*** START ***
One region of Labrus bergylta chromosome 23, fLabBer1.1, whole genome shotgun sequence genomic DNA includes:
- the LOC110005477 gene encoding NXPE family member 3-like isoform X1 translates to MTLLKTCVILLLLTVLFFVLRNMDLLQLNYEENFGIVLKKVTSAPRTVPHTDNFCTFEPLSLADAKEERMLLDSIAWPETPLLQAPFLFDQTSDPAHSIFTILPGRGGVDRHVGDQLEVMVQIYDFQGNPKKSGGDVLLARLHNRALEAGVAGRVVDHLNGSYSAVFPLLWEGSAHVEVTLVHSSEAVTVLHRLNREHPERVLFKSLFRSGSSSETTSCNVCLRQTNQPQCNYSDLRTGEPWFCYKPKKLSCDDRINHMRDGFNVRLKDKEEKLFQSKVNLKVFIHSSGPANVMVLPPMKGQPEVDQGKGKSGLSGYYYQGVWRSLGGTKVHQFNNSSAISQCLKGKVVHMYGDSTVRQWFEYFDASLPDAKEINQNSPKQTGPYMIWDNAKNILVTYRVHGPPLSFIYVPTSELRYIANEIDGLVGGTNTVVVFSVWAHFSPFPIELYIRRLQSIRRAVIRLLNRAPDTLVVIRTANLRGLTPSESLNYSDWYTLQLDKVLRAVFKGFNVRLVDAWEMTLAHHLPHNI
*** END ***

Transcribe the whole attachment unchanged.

One region of Labrus bergylta chromosome 23, fLabBer1.1, whole genome shotgun sequence genomic DNA includes:
- the LOC110005477 gene encoding NXPE family member 3-like isoform X1 translates to MTLLKTCVILLLLTVLFFVLRNMDLLQLNYEENFGIVLKKVTSAPRTVPHTDNFCTFEPLSLADAKEERMLLDSIAWPETPLLQAPFLFDQTSDPAHSIFTILPGRGGVDRHVGDQLEVMVQIYDFQGNPKKSGGDVLLARLHNRALEAGVAGRVVDHLNGSYSAVFPLLWEGSAHVEVTLVHSSEAVTVLHRLNREHPERVLFKSLFRSGSSSETTSCNVCLRQTNQPQCNYSDLRTGEPWFCYKPKKLSCDDRINHMRDGFNVRLKDKEEKLFQSKVNLKVFIHSSGPANVMVLPPMKGQPEVDQGKGKSGLSGYYYQGVWRSLGGTKVHQFNNSSAISQCLKGKVVHMYGDSTVRQWFEYFDASLPDAKEINQNSPKQTGPYMIWDNAKNILVTYRVHGPPLSFIYVPTSELRYIANEIDGLVGGTNTVVVFSVWAHFSPFPIELYIRRLQSIRRAVIRLLNRAPDTLVVIRTANLRGLTPSESLNYSDWYTLQLDKVLRAVFKGFNVRLVDAWEMTLAHHLPHNI